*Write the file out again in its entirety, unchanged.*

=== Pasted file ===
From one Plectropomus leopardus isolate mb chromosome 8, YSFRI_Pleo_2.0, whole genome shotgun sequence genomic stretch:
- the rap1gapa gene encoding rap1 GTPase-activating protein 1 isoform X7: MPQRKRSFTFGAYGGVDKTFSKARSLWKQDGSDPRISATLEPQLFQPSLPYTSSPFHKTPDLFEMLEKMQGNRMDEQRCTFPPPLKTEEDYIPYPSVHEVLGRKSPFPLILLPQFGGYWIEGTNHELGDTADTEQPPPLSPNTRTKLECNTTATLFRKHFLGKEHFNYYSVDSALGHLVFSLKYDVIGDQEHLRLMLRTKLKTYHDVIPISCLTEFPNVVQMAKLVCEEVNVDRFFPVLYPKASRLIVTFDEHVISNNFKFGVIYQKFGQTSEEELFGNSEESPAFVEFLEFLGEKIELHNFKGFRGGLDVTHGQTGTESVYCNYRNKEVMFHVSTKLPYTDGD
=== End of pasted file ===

From one Plectropomus leopardus isolate mb chromosome 8, YSFRI_Pleo_2.0, whole genome shotgun sequence genomic stretch:
- the rap1gapa gene encoding rap1 GTPase-activating protein 1 isoform X7: MPQRKRSFTFGAYGGVDKTFSKARSLWKQDGSDPRISATLEPQLFQPSLPYTSSPFHKTPDLFEMLEKMQGNRMDEQRCTFPPPLKTEEDYIPYPSVHEVLGRKSPFPLILLPQFGGYWIEGTNHELGDTADTEQPPPLSPNTRTKLECNTTATLFRKHFLGKEHFNYYSVDSALGHLVFSLKYDVIGDQEHLRLMLRTKLKTYHDVIPISCLTEFPNVVQMAKLVCEEVNVDRFFPVLYPKASRLIVTFDEHVISNNFKFGVIYQKFGQTSEEELFGNSEESPAFVEFLEFLGEKIELHNFKGFRGGLDVTHGQTGTESVYCNYRNKEVMFHVSTKLPYTDGD